Discover our upstream and downstream technical journals

The UK Department of Energy and Climate Change (DECC) has confirmed that it will scrap support for solar over 5MW from April 2015.

Despite the majority of respondents to a public consultation opposing the government’s proposals to close support under the renewable obligation (RO) for utility-scale solar early, DECC will press ahead with the controversial move.

The department said that it could not “ignore the very clear evidence that large-scale solar PV is deploying faster than can be afforded”. As a result DECC has confirmed that it will “close the RO to new solar PV projects above 5MW in scale from 1 April 2015, and to additional capacity added to existing accredited stations from that date, where the station is, or would become, above 5MW”.

Large-scale solar will now have to compete with onshore wind in the auction-based contracts for difference scheme. The International Energy Agency (IEA) has said the sector now faced an uncertain future.

The UK’s Solar Trade Association (STA) said that the decisions published on Thursday are ‘particularly damaging’ for the UK solar industry, describing the move to scrap RO support as “unfair and unjustified discrimination”.

The STA noted that the department also published figures which show that the cost of the RO was lower than predicted, with solar accounting for 1.3% of the RO budget in 2013/14.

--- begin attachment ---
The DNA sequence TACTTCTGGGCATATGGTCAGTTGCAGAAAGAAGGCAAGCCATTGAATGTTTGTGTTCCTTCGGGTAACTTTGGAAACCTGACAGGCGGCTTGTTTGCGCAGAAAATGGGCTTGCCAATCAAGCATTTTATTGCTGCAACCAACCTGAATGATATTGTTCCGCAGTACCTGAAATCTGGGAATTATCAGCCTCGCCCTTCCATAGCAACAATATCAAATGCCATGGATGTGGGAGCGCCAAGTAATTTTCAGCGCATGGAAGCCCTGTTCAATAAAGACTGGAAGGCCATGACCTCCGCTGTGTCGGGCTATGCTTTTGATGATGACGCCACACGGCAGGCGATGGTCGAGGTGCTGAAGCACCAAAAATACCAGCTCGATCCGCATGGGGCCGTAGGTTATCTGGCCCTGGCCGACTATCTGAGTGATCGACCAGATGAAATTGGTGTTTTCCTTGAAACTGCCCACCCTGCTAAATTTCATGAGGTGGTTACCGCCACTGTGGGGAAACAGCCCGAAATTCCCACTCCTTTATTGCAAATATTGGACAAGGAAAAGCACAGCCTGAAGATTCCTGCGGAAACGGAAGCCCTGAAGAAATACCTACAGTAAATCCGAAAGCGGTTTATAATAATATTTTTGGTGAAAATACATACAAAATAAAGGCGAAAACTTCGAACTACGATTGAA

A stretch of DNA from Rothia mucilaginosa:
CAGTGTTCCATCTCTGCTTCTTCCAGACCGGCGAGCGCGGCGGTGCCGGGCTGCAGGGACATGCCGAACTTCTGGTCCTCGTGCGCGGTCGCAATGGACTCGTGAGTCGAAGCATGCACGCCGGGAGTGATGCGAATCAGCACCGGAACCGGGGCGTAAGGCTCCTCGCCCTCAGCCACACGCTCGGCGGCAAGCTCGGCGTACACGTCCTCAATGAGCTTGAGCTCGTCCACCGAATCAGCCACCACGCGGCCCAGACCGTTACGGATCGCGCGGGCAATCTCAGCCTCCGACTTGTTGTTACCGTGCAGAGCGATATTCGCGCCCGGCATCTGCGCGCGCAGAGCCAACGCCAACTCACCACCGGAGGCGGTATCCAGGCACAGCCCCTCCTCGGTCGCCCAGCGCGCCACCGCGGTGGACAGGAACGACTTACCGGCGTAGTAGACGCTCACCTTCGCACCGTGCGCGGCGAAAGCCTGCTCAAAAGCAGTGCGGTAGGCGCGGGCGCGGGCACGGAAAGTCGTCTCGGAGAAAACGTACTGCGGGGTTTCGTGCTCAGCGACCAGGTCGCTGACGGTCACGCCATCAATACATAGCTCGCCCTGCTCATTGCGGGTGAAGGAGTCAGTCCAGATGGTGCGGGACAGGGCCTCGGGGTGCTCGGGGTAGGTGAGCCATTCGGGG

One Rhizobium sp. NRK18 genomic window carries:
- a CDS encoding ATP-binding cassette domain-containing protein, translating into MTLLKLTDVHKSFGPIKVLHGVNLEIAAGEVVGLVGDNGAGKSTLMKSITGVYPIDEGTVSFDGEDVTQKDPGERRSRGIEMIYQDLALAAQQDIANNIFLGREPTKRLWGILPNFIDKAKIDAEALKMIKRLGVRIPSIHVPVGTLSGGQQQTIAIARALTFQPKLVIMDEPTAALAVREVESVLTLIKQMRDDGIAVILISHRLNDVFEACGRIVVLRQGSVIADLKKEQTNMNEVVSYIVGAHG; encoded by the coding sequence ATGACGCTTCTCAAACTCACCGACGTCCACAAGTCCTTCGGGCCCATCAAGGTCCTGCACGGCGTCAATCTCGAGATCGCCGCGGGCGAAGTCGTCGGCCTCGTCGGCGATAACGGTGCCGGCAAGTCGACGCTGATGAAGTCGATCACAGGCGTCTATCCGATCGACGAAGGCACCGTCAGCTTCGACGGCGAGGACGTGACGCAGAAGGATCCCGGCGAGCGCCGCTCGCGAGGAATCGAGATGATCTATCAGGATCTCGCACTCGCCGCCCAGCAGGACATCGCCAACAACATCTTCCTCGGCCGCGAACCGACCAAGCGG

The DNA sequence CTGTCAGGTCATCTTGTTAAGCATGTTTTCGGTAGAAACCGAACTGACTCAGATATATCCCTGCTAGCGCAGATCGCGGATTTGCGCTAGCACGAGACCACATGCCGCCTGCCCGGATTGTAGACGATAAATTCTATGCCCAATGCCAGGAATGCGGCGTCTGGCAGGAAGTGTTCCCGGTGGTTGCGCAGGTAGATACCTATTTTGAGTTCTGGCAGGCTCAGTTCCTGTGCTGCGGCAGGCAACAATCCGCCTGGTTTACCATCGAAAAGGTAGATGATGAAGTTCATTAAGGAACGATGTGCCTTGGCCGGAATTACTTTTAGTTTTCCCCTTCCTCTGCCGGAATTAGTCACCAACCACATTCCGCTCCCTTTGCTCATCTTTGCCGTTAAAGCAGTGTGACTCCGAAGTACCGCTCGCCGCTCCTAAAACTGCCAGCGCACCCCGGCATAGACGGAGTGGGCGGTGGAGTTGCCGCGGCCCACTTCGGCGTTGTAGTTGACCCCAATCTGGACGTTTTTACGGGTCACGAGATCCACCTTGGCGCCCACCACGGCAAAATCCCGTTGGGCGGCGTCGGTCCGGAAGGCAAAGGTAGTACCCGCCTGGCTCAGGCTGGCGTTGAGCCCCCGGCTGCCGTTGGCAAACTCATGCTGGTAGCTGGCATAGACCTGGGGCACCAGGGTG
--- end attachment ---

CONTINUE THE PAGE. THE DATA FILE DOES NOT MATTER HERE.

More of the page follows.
“The large-scale solar sector has been in shock since DECC’s consultation was announced back in May,” said the association’s chief executive, Paul Barwell. “Why is the UK government putting this industry’s incredible achievements on solar power at risk? To curtail its growth now is just perverse and unjustified on budgetary grounds – solar has only consumed around 1% of the Renewables Obligation budget.”

The association has partnered with Greenpeace, Friends of the Earth, 10:10 and Green Party MP Caroline Lucas to launch on online petition which asks for the coalition to back UK solar.

Alasdair Cameron, a renewable energy campaigner for Friends of the Earth said that the closure of the RO “will undermine large-scale solar while doing nothing to boost rooftop alternatives – bad news for jobs, the climate and people wanting to plug into clean power”.